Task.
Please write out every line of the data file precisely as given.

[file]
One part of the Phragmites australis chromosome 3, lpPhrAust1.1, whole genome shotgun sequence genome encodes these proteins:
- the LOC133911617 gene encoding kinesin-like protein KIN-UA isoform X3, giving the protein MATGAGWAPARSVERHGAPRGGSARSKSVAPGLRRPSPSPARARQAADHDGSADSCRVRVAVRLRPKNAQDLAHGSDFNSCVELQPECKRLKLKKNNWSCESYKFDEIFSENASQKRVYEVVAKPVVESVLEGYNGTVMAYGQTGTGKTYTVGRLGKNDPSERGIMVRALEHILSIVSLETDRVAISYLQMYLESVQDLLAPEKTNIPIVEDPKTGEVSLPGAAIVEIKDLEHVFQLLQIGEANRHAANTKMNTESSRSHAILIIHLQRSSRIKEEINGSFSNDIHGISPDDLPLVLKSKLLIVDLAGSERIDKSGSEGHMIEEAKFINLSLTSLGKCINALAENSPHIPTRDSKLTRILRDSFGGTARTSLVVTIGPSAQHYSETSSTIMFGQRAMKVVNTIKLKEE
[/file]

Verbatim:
One part of the Phragmites australis chromosome 3, lpPhrAust1.1, whole genome shotgun sequence genome encodes these proteins:
- the LOC133911617 gene encoding kinesin-like protein KIN-UA isoform X3, giving the protein MATGAGWAPARSVERHGAPRGGSARSKSVAPGLRRPSPSPARARQAADHDGSADSCRVRVAVRLRPKNAQDLAHGSDFNSCVELQPECKRLKLKKNNWSCESYKFDEIFSENASQKRVYEVVAKPVVESVLEGYNGTVMAYGQTGTGKTYTVGRLGKNDPSERGIMVRALEHILSIVSLETDRVAISYLQMYLESVQDLLAPEKTNIPIVEDPKTGEVSLPGAAIVEIKDLEHVFQLLQIGEANRHAANTKMNTESSRSHAILIIHLQRSSRIKEEINGSFSNDIHGISPDDLPLVLKSKLLIVDLAGSERIDKSGSEGHMIEEAKFINLSLTSLGKCINALAENSPHIPTRDSKLTRILRDSFGGTARTSLVVTIGPSAQHYSETSSTIMFGQRAMKVVNTIKLKEE